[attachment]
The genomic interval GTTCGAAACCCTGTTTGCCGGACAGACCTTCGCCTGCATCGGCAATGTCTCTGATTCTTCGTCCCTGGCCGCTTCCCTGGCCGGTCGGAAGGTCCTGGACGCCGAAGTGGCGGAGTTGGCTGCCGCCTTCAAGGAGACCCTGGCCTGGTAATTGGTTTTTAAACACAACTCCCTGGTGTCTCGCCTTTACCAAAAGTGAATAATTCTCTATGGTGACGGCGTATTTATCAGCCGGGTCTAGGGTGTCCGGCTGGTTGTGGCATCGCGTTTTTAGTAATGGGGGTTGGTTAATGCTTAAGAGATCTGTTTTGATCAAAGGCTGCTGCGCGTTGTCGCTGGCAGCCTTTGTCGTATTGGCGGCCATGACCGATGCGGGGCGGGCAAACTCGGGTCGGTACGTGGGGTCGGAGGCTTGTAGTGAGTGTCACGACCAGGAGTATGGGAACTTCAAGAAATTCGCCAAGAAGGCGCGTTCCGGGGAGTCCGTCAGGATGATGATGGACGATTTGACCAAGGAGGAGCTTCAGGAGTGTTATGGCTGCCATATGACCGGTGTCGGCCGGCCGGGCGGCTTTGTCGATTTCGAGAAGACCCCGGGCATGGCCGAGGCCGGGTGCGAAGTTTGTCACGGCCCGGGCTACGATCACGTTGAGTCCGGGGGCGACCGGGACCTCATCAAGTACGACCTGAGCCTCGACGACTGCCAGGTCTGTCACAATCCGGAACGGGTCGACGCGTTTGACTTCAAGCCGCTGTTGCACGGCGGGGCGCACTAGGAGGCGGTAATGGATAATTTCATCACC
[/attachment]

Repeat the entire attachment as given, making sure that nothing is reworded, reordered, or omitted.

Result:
The genomic interval GTTCGAAACCCTGTTTGCCGGACAGACCTTCGCCTGCATCGGCAATGTCTCTGATTCTTCGTCCCTGGCCGCTTCCCTGGCCGGTCGGAAGGTCCTGGACGCCGAAGTGGCGGAGTTGGCTGCCGCCTTCAAGGAGACCCTGGCCTGGTAATTGGTTTTTAAACACAACTCCCTGGTGTCTCGCCTTTACCAAAAGTGAATAATTCTCTATGGTGACGGCGTATTTATCAGCCGGGTCTAGGGTGTCCGGCTGGTTGTGGCATCGCGTTTTTAGTAATGGGGGTTGGTTAATGCTTAAGAGATCTGTTTTGATCAAAGGCTGCTGCGCGTTGTCGCTGGCAGCCTTTGTCGTATTGGCGGCCATGACCGATGCGGGGCGGGCAAACTCGGGTCGGTACGTGGGGTCGGAGGCTTGTAGTGAGTGTCACGACCAGGAGTATGGGAACTTCAAGAAATTCGCCAAGAAGGCGCGTTCCGGGGAGTCCGTCAGGATGATGATGGACGATTTGACCAAGGAGGAGCTTCAGGAGTGTTATGGCTGCCATATGACCGGTGTCGGCCGGCCGGGCGGCTTTGTCGATTTCGAGAAGACCCCGGGCATGGCCGAGGCCGGGTGCGAAGTTTGTCACGGCCCGGGCTACGATCACGTTGAGTCCGGGGGCGACCGGGACCTCATCAAGTACGACCTGAGCCTCGACGACTGCCAGGTCTGTCACAATCCGGAACGGGTCGACGCGTTTGACTTCAAGCCGCTGTTGCACGGCGGGGCGCACTAGGAGGCGGTAATGGATAATTTCATCACC